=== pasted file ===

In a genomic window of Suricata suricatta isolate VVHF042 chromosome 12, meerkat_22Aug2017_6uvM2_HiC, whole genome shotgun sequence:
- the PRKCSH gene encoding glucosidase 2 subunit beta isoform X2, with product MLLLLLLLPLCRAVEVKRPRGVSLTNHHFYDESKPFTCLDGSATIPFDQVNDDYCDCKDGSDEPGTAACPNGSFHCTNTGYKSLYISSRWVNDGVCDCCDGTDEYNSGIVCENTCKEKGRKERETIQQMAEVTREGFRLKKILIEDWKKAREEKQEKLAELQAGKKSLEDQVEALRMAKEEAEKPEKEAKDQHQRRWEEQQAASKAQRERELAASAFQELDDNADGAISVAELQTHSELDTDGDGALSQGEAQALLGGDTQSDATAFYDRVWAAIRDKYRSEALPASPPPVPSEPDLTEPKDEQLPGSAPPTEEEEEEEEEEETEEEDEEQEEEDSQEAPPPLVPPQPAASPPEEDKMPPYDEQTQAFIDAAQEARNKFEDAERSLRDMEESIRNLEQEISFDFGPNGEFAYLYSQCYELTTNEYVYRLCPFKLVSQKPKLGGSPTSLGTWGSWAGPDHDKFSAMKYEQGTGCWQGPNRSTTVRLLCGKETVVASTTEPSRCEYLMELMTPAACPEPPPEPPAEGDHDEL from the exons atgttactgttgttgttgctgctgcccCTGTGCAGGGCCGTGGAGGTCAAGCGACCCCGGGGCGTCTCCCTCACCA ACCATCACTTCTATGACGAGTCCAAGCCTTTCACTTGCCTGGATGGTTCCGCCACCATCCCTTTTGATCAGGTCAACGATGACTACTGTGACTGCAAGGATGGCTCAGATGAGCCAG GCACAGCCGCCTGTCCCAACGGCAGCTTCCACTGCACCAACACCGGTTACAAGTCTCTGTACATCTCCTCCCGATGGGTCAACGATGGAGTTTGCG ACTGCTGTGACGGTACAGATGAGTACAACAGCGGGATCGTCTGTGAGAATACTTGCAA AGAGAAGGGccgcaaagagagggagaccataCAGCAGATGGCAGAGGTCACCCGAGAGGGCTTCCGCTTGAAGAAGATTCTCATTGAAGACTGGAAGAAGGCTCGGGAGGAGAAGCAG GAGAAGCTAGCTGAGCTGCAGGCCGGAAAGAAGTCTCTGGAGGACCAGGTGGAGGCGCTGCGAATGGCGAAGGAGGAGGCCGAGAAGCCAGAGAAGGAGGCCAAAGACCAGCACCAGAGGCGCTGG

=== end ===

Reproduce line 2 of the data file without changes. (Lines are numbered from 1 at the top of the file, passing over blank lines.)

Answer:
- the PRKCSH gene encoding glucosidase 2 subunit beta isoform X2, with product MLLLLLLLPLCRAVEVKRPRGVSLTNHHFYDESKPFTCLDGSATIPFDQVNDDYCDCKDGSDEPGTAACPNGSFHCTNTGYKSLYISSRWVNDGVCDCCDGTDEYNSGIVCENTCKEKGRKERETIQQMAEVTREGFRLKKILIEDWKKAREEKQEKLAELQAGKKSLEDQVEALRMAKEEAEKPEKEAKDQHQRRWEEQQAASKAQRERELAASAFQELDDNADGAISVAELQTHSELDTDGDGALSQGEAQALLGGDTQSDATAFYDRVWAAIRDKYRSEALPASPPPVPSEPDLTEPKDEQLPGSAPPTEEEEEEEEEEETEEEDEEQEEEDSQEAPPPLVPPQPAASPPEEDKMPPYDEQTQAFIDAAQEARNKFEDAERSLRDMEESIRNLEQEISFDFGPNGEFAYLYSQCYELTTNEYVYRLCPFKLVSQKPKLGGSPTSLGTWGSWAGPDHDKFSAMKYEQGTGCWQGPNRSTTVRLLCGKETVVASTTEPSRCEYLMELMTPAACPEPPPEPPAEGDHDEL from the exons atgttactgttgttgttgctgctgcccCTGTGCAGGGCCGTGGAGGTCAAGCGACCCCGGGGCGTCTCCCTCACCA ACCATCACTTCTATGACGAGTCCAAGCCTTTCACTTGCCTGGATGGTTCCGCCACCATCCCTTTTGATCAGGTCAACGATGACTACTGTGACTGCAAGGATGGCTCAGATGAGCCAG GCACAGCCGCCTGTCCCAACGGCAGCTTCCACTGCACCAACACCGGTTACAAGTCTCTGTACATCTCCTCCCGATGGGTCAACGATGGAGTTTGCG ACTGCTGTGACGGTACAGATGAGTACAACAGCGGGATCGTCTGTGAGAATACTTGCAA AGAGAAGGGccgcaaagagagggagaccataCAGCAGATGGCAGAGGTCACCCGAGAGGGCTTCCGCTTGAAGAAGATTCTCATTGAAGACTGGAAGAAGGCTCGGGAGGAGAAGCAG GAGAAGCTAGCTGAGCTGCAGGCCGGAAAGAAGTCTCTGGAGGACCAGGTGGAGGCGCTGCGAATGGCGAAGGAGGAGGCCGAGAAGCCAGAGAAGGAGGCCAAAGACCAGCACCAGAGGCGCTGG